Hey hopeful romantics,
First things first, I'm always open to all of your dating and relationship questions. I write a column over at iris Dating, and I'd love to answer your question for my next piece.
Second, I had a roundabout genius idea the other day.
I needed to write an article for a client about crafting the best dating app profile. But, as many of you know, I'm not on the market. It's been a while since I've used dating apps.
I downloaded the three major ones—Hinge, Tinder, and Bumble— to remind myself how they work.
But instead of deleting them after, I decided to ask real daters questions about how their dating lives are going. I wrote in my bio that I'm not dating and that I'm a writer who wants to chat about people’s dating lives.
Surprisingly, my matches were down to talk.
I spoke with a guy who broke up with his fiance after ten years of dating. I talked to a man who called himself a "nice guy" but was clearly an asshole in denial. I spoke with a woman who was BRAND NEW to dating apps *gasp.*
And, one of my favorites, I spoke with a guy who wants a relationship but is scared another person will take away from his passions: snowboarding and surfing.
The last one intrigued me the most because I know this guy isn't alone. I hear all the time that people are "scared of commitment" and, since I'm a serial monogamist in recovery, I honestly don't know what that's like.
So I asked him to elaborate.
And so he did. Our conversation is still going on, but what I've pulled from it so far is this man's intense focus on fear. Something I think a lot of us can relate to.
Fear is a focus; a gripping, crippling focus.
Whatever your fear might look like— commitment, abandonment, pain, being alone— we can all agree it's pretty consuming. Fear holds us back from the things we want most in life.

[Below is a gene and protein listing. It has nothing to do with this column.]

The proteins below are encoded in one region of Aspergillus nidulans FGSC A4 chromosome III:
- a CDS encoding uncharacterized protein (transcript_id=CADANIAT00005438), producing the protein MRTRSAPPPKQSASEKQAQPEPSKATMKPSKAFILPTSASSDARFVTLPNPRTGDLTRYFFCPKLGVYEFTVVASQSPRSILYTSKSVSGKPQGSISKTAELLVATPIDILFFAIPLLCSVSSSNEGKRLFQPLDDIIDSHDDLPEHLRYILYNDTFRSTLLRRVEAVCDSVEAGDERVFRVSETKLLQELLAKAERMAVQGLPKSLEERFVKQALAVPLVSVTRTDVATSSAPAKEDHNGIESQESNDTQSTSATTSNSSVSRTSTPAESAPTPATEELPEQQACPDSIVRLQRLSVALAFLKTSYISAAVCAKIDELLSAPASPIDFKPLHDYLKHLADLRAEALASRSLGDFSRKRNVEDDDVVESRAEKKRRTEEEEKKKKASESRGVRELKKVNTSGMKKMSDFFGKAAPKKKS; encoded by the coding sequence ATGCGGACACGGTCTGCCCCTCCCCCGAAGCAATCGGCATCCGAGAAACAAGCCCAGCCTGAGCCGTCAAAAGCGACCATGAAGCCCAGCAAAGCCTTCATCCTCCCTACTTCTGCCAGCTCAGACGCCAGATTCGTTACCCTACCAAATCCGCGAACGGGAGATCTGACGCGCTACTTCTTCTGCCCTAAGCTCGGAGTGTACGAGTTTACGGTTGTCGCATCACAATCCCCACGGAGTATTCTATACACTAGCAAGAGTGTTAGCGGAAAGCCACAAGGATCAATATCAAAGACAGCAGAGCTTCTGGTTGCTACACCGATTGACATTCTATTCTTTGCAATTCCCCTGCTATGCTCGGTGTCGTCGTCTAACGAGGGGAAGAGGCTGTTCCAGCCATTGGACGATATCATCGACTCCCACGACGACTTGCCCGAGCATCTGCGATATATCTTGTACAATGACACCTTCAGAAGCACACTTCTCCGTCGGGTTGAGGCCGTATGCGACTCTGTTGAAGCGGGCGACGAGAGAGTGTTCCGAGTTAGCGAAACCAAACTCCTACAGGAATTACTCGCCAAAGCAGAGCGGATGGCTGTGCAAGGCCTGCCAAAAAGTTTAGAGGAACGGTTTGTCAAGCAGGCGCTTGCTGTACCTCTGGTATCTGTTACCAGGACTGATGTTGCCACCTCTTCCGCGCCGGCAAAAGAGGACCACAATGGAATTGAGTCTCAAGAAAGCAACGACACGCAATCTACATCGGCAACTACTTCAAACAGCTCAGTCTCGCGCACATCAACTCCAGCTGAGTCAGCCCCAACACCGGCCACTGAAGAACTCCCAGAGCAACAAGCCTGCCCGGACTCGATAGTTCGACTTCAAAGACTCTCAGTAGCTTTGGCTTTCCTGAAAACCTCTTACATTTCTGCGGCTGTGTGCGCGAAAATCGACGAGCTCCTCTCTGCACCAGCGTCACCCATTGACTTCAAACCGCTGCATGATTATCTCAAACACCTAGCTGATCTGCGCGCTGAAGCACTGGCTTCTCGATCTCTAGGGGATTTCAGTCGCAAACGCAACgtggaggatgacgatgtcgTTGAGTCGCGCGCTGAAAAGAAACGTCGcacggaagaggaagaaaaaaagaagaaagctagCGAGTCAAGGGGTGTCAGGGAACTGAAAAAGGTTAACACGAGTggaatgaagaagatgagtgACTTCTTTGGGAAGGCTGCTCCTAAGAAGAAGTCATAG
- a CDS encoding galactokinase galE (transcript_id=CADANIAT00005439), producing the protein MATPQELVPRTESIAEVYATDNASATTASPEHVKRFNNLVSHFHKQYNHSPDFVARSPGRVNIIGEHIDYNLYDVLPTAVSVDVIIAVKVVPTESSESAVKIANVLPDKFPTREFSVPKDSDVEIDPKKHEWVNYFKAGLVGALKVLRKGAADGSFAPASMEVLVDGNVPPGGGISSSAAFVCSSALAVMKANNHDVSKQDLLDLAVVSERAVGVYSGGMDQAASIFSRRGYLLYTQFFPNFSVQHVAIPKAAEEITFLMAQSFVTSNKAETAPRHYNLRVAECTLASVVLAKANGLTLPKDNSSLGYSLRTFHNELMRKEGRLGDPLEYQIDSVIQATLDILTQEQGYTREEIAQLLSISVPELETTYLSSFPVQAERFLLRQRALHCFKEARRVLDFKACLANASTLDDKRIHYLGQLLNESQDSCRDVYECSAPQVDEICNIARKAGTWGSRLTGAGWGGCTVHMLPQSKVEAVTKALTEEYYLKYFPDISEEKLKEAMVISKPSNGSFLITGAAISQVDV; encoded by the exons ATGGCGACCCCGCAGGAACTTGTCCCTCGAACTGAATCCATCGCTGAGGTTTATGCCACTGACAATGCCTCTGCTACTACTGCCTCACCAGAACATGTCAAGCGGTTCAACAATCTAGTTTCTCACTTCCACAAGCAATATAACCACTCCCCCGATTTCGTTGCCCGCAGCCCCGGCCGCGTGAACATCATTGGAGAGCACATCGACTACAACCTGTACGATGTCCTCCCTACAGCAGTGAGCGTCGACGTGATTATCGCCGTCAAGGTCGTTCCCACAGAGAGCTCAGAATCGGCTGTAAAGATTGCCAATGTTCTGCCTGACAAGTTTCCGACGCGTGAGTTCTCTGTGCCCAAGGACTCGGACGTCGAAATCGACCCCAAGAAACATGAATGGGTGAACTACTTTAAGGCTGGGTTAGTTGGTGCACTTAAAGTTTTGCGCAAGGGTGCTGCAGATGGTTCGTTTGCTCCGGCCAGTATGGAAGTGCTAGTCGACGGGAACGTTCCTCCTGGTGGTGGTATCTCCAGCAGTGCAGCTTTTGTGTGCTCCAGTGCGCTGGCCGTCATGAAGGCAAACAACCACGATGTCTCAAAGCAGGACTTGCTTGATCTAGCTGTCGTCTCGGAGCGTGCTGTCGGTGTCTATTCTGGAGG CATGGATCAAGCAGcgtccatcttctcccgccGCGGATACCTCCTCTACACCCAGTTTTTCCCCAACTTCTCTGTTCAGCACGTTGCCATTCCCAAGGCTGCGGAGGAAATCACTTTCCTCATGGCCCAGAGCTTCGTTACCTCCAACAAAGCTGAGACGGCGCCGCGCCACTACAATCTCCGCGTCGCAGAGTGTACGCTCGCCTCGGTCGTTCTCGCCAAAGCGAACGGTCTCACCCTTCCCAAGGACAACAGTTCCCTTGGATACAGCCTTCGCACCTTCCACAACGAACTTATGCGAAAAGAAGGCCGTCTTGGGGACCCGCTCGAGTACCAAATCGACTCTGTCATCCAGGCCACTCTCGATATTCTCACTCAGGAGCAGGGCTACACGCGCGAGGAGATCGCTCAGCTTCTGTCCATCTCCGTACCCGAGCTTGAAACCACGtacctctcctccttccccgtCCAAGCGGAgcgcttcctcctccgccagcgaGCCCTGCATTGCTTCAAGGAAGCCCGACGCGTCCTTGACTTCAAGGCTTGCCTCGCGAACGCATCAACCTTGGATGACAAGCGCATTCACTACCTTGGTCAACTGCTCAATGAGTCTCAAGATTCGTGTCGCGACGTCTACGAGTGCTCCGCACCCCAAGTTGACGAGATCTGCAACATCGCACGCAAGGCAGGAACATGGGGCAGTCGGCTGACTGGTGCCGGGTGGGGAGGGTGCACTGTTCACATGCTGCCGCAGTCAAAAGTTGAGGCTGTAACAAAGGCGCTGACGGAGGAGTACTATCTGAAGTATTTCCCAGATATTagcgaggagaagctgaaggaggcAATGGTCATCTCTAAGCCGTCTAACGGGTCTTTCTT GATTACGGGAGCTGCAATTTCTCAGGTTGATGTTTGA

For the guy I talked to, it was a fulfilling, romantic relationship.
While I'm far from a therapist and didn't hop on Hinge to give the single men of LA advice on their dating fears, I did notice one crucial way this guy depicted his concerns.
"You're focusing a lot on what you'll lose from getting into a relationship instead of focusing on what you could gain," I said.
Yes, even our fears come down to our mindset.
Take me, for instance; I have an intense fear of abandonment. I used to let it control my life, trying to please my boyfriends so they wouldn't want to break up.
But what that lead to was me being disingenuous to myself.
So instead of focusing on what can go wrong in my current relationship, I choose to focus on what's going right. I give love to my partner in a way that feels authentic. I bask in the love he gives me, rather than question it.
And this same re-focusing of energy applies to any fear, love-related or not.
When we give our fears energy, we give them life. When we focus on them so intently, we only look for the things that confirm our fears are true.
So when Mr. Hinge would become close with a girl, he told me, he wanted to pull away because his time had to be reallocated from the life he loved to her. He didn't think about the companionship and human connection he gained; he focused on what he lost.
Fear is like a house plant. Water it, give it sunshine, and it will grow. But ignore it, and it will die (notice I didn't say disappear). It’s all about the energy you give your fears.
And that's what I've got for you this week. Maybe I'll have more juicy content from my dating app interviewees.
In the meantime, have a great weekend and, as always, thank you for your support.
All the love,
I'm looking for beta readers!
If you want to be part of the process of creating my book, shoot me an email. You won't have to read the whole book, just a few chapters, so that you can give me feedback.
I'd be eternally grateful. 💕
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